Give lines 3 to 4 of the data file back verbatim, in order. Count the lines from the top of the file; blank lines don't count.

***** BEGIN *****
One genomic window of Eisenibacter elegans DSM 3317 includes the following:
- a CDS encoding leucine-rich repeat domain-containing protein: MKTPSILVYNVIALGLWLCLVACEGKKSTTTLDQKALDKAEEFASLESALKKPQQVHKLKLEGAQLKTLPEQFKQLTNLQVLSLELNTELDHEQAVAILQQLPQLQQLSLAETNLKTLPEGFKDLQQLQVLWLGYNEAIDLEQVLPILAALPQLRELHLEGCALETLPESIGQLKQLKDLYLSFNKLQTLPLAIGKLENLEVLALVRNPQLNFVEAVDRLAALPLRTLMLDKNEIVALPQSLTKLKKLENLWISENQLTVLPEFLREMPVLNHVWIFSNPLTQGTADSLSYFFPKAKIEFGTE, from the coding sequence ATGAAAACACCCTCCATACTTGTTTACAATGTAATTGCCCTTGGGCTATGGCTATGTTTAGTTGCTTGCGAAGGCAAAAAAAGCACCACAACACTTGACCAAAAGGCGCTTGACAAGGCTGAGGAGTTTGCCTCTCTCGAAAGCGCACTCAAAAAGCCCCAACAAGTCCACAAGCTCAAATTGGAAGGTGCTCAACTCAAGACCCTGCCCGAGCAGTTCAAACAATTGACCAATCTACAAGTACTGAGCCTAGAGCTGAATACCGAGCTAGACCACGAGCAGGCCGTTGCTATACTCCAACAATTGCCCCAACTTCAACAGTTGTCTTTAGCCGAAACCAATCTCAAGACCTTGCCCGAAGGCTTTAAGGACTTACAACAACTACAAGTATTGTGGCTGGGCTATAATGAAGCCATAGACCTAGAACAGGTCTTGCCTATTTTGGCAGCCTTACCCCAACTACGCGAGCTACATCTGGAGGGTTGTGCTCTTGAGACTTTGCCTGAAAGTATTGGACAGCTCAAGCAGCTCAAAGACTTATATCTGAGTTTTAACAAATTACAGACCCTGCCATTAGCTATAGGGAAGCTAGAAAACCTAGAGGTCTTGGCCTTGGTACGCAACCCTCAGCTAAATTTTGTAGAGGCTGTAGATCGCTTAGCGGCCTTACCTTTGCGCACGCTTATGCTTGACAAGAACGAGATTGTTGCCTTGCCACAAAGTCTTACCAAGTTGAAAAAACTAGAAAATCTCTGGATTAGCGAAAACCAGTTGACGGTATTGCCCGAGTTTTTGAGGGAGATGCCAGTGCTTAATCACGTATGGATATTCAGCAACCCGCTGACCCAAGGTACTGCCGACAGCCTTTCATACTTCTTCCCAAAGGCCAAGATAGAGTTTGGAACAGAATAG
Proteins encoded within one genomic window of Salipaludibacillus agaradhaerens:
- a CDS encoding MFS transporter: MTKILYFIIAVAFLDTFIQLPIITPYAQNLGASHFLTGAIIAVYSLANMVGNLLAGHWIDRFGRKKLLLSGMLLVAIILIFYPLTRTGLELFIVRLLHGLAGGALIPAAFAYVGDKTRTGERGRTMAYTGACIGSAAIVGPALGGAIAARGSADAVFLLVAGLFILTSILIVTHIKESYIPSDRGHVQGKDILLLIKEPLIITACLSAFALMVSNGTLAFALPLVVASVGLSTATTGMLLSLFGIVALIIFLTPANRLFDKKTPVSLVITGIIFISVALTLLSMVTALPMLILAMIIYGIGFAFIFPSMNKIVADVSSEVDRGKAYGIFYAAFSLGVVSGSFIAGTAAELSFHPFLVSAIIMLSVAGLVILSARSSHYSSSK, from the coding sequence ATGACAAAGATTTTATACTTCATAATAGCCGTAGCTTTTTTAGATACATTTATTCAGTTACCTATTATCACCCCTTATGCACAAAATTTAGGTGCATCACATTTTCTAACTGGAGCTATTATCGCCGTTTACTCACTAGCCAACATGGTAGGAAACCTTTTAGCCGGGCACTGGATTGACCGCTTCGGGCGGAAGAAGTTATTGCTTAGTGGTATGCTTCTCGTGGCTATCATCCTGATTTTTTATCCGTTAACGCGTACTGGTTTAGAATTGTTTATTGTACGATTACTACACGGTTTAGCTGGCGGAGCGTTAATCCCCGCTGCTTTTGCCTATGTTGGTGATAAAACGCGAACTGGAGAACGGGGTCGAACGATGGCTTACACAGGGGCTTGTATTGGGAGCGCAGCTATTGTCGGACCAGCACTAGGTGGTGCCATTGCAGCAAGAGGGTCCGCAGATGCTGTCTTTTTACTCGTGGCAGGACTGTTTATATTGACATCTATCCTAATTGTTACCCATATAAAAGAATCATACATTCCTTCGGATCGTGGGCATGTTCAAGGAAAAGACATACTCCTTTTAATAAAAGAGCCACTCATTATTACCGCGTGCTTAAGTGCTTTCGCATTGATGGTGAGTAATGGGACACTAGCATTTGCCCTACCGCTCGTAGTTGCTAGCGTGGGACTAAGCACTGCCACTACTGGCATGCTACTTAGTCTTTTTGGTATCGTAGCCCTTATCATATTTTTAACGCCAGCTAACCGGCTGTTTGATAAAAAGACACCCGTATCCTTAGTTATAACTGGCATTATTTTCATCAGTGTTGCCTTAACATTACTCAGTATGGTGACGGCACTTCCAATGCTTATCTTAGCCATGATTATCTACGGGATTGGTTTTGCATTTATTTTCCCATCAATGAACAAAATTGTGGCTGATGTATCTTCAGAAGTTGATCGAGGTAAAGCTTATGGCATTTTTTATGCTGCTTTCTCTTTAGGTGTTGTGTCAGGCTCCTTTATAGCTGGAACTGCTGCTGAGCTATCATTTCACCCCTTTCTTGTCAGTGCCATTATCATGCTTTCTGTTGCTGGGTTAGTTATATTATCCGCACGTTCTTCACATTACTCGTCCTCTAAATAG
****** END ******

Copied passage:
Proteins encoded within one genomic window of Salipaludibacillus agaradhaerens:
- a CDS encoding MFS transporter: MTKILYFIIAVAFLDTFIQLPIITPYAQNLGASHFLTGAIIAVYSLANMVGNLLAGHWIDRFGRKKLLLSGMLLVAIILIFYPLTRTGLELFIVRLLHGLAGGALIPAAFAYVGDKTRTGERGRTMAYTGACIGSAAIVGPALGGAIAARGSADAVFLLVAGLFILTSILIVTHIKESYIPSDRGHVQGKDILLLIKEPLIITACLSAFALMVSNGTLAFALPLVVASVGLSTATTGMLLSLFGIVALIIFLTPANRLFDKKTPVSLVITGIIFISVALTLLSMVTALPMLILAMIIYGIGFAFIFPSMNKIVADVSSEVDRGKAYGIFYAAFSLGVVSGSFIAGTAAELSFHPFLVSAIIMLSVAGLVILSARSSHYSSSK, from the coding sequence ATGACAAAGATTTTATACTTCATAATAGCCGTAGCTTTTTTAGATACATTTATTCAGTTACCTATTATCACCCCTTATGCACAAAATTTAGGTGCATCACATTTTCTAACTGGAGCTATTATCGCCGTTTACTCACTAGCCAACATGGTAGGAAACCTTTTAGCCGGGCACTGGATTGACCGCTTCGGGCGGAAGAAGTTATTGCTTAGTGGTATGCTTCTCGTGGCTATCATCCTGATTTTTTATCCGTTAACGCGTACTGGTTTAGAATTGTTTATTGTACGATTACTACACGGTTTAGCTGGCGGAGCGTTAATCCCCGCTGCTTTTGCCTATGTTGGTGATAAAACGCGAACTGGAGAACGGGGTCGAACGATGGCTTACACAGGGGCTTGTATTGGGAGCGCAGCTATTGTCGGACCAGCACTAGGTGGTGCCATTGCAGCAAGAGGGTCCGCAGATGCTGTCTTTTTACTCGTGGCAGGACTGTTTATATTGACATCTATCCTAATTGTTACCCATATAAAAGAATCATACATTCCTTCGGATCGTGGGCATGTTCAAGGAAAAGACATACTCCTTTTAATAAAAGAGCCACTCATTATTACCGCGTGCTTAAGTGCTTTCGCATTGATGGTGAGTAATGGGACACTAGCATTTGCCCTACCGCTCGTAGTTGCTAGCGTGGGACTAAGCACTGCCACTACTGGCATGCTACTTAGTCTTTTTGGTATCGTAGCCCTTATCATATTTTTAACGCCAGCTAACCGGCTGTTTGATAAAAAGACACCCGTATCCTTAGTTATAACTGGCATTATTTTCATCAGTGTTGCCTTAACATTACTCAGTATGGTGACGGCACTTCCAATGCTTATCTTAGCCATGATTATCTACGGGATTGGTTTTGCATTTATTTTCCCATCAATGAACAAAATTGTGGCTGATGTATCTTCAGAAGTTGATCGAGGTAAAGCTTATGGCATTTTTTATGCTGCTTTCTCTTTAGGTGTTGTGTCAGGCTCCTTTATAGCTGGAACTGCTGCTGAGCTATCATTTCACCCCTTTCTTGTCAGTGCCATTATCATGCTTTCTGTTGCTGGGTTAGTTATATTATCCGCACGTTCTTCACATTACTCGTCCTCTAAATAG